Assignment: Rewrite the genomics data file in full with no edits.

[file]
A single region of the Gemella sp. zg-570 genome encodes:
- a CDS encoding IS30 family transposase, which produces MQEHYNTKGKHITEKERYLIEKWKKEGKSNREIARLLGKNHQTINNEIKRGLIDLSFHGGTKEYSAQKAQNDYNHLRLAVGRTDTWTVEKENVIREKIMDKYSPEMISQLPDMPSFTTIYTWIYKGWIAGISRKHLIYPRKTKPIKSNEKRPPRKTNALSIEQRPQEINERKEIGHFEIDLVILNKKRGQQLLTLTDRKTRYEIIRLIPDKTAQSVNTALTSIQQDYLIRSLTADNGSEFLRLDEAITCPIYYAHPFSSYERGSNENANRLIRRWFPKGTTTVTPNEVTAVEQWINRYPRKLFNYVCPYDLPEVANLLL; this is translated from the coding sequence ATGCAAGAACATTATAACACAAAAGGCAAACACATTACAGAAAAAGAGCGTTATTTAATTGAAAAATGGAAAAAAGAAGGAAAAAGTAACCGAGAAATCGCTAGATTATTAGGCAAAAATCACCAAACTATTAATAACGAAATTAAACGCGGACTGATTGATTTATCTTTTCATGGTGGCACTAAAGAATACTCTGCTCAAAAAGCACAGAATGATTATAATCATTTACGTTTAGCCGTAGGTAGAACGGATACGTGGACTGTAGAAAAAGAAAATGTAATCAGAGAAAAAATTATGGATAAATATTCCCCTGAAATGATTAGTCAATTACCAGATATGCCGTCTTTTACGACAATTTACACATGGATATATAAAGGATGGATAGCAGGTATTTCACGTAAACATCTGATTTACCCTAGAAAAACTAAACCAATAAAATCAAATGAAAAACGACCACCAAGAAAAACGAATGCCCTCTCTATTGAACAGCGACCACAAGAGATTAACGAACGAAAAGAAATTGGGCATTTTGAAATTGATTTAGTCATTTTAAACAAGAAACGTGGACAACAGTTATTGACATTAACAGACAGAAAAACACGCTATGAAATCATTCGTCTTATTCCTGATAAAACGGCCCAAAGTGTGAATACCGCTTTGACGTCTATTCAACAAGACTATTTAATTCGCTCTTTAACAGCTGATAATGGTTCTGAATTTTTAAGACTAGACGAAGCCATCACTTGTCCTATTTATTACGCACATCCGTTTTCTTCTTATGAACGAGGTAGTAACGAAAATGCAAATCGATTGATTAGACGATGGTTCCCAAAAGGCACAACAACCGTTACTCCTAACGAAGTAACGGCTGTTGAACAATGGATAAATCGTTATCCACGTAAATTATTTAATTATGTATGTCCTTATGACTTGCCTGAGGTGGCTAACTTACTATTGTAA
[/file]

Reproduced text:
A single region of the Gemella sp. zg-570 genome encodes:
- a CDS encoding IS30 family transposase, which produces MQEHYNTKGKHITEKERYLIEKWKKEGKSNREIARLLGKNHQTINNEIKRGLIDLSFHGGTKEYSAQKAQNDYNHLRLAVGRTDTWTVEKENVIREKIMDKYSPEMISQLPDMPSFTTIYTWIYKGWIAGISRKHLIYPRKTKPIKSNEKRPPRKTNALSIEQRPQEINERKEIGHFEIDLVILNKKRGQQLLTLTDRKTRYEIIRLIPDKTAQSVNTALTSIQQDYLIRSLTADNGSEFLRLDEAITCPIYYAHPFSSYERGSNENANRLIRRWFPKGTTTVTPNEVTAVEQWINRYPRKLFNYVCPYDLPEVANLLL; this is translated from the coding sequence ATGCAAGAACATTATAACACAAAAGGCAAACACATTACAGAAAAAGAGCGTTATTTAATTGAAAAATGGAAAAAAGAAGGAAAAAGTAACCGAGAAATCGCTAGATTATTAGGCAAAAATCACCAAACTATTAATAACGAAATTAAACGCGGACTGATTGATTTATCTTTTCATGGTGGCACTAAAGAATACTCTGCTCAAAAAGCACAGAATGATTATAATCATTTACGTTTAGCCGTAGGTAGAACGGATACGTGGACTGTAGAAAAAGAAAATGTAATCAGAGAAAAAATTATGGATAAATATTCCCCTGAAATGATTAGTCAATTACCAGATATGCCGTCTTTTACGACAATTTACACATGGATATATAAAGGATGGATAGCAGGTATTTCACGTAAACATCTGATTTACCCTAGAAAAACTAAACCAATAAAATCAAATGAAAAACGACCACCAAGAAAAACGAATGCCCTCTCTATTGAACAGCGACCACAAGAGATTAACGAACGAAAAGAAATTGGGCATTTTGAAATTGATTTAGTCATTTTAAACAAGAAACGTGGACAACAGTTATTGACATTAACAGACAGAAAAACACGCTATGAAATCATTCGTCTTATTCCTGATAAAACGGCCCAAAGTGTGAATACCGCTTTGACGTCTATTCAACAAGACTATTTAATTCGCTCTTTAACAGCTGATAATGGTTCTGAATTTTTAAGACTAGACGAAGCCATCACTTGTCCTATTTATTACGCACATCCGTTTTCTTCTTATGAACGAGGTAGTAACGAAAATGCAAATCGATTGATTAGACGATGGTTCCCAAAAGGCACAACAACCGTTACTCCTAACGAAGTAACGGCTGTTGAACAATGGATAAATCGTTATCCACGTAAATTATTTAATTATGTATGTCCTTATGACTTGCCTGAGGTGGCTAACTTACTATTGTAA